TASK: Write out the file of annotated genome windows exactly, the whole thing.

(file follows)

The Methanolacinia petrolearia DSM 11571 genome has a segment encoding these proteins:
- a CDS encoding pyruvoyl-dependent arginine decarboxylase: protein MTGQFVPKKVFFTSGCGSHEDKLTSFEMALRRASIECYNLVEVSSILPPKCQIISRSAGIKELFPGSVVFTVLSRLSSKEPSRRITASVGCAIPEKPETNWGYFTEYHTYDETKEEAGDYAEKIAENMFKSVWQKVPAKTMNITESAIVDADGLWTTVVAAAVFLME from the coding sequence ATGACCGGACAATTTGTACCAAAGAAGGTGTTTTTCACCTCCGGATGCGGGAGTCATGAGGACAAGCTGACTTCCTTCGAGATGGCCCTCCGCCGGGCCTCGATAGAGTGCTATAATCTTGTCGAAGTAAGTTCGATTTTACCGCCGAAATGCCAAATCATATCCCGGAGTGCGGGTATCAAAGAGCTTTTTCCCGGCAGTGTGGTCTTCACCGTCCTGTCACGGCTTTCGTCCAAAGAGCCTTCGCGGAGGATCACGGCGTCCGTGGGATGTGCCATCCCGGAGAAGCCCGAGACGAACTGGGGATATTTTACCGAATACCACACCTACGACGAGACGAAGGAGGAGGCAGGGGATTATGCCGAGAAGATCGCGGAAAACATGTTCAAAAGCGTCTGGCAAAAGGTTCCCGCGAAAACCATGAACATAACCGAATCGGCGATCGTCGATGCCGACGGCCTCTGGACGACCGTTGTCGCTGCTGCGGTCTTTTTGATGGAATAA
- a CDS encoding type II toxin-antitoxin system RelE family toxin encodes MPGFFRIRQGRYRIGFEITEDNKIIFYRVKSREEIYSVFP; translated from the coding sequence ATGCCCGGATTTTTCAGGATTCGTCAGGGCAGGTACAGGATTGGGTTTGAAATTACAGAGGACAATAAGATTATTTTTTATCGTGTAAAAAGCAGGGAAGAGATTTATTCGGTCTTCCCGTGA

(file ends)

The Methanolacinia petrolearia DSM 11571 genome has a segment encoding these proteins:
- a CDS encoding pyruvoyl-dependent arginine decarboxylase: protein MTGQFVPKKVFFTSGCGSHEDKLTSFEMALRRASIECYNLVEVSSILPPKCQIISRSAGIKELFPGSVVFTVLSRLSSKEPSRRITASVGCAIPEKPETNWGYFTEYHTYDETKEEAGDYAEKIAENMFKSVWQKVPAKTMNITESAIVDADGLWTTVVAAAVFLME from the coding sequence ATGACCGGACAATTTGTACCAAAGAAGGTGTTTTTCACCTCCGGATGCGGGAGTCATGAGGACAAGCTGACTTCCTTCGAGATGGCCCTCCGCCGGGCCTCGATAGAGTGCTATAATCTTGTCGAAGTAAGTTCGATTTTACCGCCGAAATGCCAAATCATATCCCGGAGTGCGGGTATCAAAGAGCTTTTTCCCGGCAGTGTGGTCTTCACCGTCCTGTCACGGCTTTCGTCCAAAGAGCCTTCGCGGAGGATCACGGCGTCCGTGGGATGTGCCATCCCGGAGAAGCCCGAGACGAACTGGGGATATTTTACCGAATACCACACCTACGACGAGACGAAGGAGGAGGCAGGGGATTATGCCGAGAAGATCGCGGAAAACATGTTCAAAAGCGTCTGGCAAAAGGTTCCCGCGAAAACCATGAACATAACCGAATCGGCGATCGTCGATGCCGACGGCCTCTGGACGACCGTTGTCGCTGCTGCGGTCTTTTTGATGGAATAA
- a CDS encoding type II toxin-antitoxin system RelE family toxin encodes MPGFFRIRQGRYRIGFEITEDNKIIFYRVKSREEIYSVFP; translated from the coding sequence ATGCCCGGATTTTTCAGGATTCGTCAGGGCAGGTACAGGATTGGGTTTGAAATTACAGAGGACAATAAGATTATTTTTTATCGTGTAAAAAGCAGGGAAGAGATTTATTCGGTCTTCCCGTGA